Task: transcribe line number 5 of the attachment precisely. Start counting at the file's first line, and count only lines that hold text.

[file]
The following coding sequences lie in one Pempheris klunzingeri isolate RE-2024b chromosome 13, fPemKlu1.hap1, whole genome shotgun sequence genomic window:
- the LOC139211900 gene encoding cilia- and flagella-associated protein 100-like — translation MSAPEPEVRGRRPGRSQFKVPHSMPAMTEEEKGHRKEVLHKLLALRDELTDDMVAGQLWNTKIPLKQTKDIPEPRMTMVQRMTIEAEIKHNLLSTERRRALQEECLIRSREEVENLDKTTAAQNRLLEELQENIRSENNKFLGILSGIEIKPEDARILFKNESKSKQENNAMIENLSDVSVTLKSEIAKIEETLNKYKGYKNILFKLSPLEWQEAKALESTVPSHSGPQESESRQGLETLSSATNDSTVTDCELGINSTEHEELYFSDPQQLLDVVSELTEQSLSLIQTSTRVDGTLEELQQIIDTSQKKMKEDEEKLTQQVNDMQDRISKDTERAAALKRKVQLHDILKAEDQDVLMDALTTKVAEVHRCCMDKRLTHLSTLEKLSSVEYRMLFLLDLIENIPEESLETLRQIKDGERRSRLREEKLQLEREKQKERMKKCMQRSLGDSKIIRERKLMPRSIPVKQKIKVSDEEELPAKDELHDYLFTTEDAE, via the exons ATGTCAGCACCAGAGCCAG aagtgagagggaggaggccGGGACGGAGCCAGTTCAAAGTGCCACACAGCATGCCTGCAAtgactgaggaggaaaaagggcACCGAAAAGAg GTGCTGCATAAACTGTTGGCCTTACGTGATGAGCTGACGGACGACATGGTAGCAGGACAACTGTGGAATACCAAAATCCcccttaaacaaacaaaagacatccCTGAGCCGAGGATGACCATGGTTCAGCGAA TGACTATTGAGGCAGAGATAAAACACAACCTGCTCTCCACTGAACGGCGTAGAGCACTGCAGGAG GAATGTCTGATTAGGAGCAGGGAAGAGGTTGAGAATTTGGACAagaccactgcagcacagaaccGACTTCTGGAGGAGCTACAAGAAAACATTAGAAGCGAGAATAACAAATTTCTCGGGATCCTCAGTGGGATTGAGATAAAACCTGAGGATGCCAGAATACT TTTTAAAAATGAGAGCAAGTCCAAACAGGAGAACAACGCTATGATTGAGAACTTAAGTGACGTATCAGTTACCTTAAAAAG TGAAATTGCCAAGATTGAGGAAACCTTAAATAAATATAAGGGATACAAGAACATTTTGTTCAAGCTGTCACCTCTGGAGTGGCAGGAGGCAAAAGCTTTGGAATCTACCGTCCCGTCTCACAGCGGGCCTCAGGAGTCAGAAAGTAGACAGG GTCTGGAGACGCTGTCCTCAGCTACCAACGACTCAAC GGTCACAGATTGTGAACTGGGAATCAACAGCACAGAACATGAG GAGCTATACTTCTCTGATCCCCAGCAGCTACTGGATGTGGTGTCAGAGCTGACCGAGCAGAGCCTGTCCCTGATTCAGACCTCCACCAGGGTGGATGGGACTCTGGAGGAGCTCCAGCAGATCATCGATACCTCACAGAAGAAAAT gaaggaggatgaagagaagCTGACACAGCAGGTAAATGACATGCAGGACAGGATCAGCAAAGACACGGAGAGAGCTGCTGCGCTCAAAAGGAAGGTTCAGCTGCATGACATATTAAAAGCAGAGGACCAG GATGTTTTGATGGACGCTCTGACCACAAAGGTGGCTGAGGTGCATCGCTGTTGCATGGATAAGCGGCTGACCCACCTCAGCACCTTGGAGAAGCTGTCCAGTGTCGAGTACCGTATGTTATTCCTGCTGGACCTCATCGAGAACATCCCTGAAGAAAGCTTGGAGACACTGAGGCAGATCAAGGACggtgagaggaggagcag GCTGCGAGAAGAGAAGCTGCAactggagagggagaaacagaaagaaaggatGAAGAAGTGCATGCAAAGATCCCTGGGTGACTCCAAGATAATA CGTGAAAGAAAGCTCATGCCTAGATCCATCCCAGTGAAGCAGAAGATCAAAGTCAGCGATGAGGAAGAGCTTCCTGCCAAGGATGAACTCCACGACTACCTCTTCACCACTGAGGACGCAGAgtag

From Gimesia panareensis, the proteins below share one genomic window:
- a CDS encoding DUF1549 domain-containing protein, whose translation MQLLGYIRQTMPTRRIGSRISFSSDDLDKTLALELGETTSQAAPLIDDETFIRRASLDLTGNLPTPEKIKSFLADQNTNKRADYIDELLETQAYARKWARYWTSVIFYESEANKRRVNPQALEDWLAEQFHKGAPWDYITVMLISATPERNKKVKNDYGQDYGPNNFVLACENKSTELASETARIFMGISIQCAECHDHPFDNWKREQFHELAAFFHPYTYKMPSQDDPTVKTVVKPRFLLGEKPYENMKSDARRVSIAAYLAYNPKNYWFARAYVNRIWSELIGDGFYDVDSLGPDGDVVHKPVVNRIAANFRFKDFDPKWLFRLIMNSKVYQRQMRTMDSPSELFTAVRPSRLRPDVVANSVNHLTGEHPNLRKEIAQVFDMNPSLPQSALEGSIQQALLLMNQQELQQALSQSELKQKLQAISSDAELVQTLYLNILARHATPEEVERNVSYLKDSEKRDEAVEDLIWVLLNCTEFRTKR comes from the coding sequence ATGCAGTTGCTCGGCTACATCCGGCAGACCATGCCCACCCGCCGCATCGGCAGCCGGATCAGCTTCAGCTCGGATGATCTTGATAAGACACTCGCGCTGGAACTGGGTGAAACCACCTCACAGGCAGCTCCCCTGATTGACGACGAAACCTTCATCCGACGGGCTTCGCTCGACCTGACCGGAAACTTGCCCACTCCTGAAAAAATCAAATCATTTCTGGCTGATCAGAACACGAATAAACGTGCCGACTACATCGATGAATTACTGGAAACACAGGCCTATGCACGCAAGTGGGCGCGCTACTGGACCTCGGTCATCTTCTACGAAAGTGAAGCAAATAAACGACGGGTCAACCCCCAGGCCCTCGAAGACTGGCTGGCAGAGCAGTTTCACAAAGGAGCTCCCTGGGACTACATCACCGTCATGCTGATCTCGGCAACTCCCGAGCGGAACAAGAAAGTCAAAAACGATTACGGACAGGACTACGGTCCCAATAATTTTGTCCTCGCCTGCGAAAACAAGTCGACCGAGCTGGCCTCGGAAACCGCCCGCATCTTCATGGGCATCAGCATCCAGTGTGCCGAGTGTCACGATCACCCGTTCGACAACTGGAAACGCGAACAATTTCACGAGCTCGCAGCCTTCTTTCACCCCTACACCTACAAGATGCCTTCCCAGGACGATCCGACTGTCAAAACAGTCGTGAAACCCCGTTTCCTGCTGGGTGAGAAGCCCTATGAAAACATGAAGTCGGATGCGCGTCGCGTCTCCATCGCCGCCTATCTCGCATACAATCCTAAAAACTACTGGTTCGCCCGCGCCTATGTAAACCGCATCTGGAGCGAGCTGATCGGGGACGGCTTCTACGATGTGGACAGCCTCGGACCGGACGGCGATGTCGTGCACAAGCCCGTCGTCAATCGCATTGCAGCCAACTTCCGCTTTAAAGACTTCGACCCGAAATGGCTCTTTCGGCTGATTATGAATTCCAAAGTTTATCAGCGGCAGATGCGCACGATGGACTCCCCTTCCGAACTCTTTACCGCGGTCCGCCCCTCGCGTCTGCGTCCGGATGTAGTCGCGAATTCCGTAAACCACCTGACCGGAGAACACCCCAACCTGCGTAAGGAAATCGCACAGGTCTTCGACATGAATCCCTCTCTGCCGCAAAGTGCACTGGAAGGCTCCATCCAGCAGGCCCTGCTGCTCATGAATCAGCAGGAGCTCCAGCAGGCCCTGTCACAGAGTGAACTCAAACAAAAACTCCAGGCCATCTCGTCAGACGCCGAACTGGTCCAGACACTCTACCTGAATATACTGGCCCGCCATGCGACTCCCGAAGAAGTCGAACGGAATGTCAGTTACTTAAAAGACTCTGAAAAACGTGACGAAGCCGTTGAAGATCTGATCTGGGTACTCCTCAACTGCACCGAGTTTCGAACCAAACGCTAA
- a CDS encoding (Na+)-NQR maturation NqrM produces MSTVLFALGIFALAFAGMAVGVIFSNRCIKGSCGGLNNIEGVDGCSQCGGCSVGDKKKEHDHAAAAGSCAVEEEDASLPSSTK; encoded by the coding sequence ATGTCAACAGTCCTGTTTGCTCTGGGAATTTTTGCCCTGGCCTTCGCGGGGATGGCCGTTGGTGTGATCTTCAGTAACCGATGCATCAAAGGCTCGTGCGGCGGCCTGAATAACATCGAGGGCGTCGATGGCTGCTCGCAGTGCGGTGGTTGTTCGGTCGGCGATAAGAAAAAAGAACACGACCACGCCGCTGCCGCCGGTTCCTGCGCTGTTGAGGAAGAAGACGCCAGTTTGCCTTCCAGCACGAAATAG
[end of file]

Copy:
- a CDS encoding (Na+)-NQR maturation NqrM produces MSTVLFALGIFALAFAGMAVGVIFSNRCIKGSCGGLNNIEGVDGCSQCGGCSVGDKKKEHDHAAAAGSCAVEEEDASLPSSTK; encoded by the coding sequence ATGTCAACAGTCCTGTTTGCTCTGGGAATTTTTGCCCTGGCCTTCGCGGGGATGGCCGTTGGTGTGATCTTCAGTAACCGATGCATCAAAGGCTCGTGCGGCGGCCTGAATAACATCGAGGGCGTCGATGGCTGCTCGCAGTGCGGTGGTTGTTCGGTCGGCGATAAGAAAAAAGAACACGACCACGCCGCTGCCGCCGGTTCCTGCGCTGTTGAGGAAGAAGACGCCAGTTTGCCTTCCAGCACGAAATAG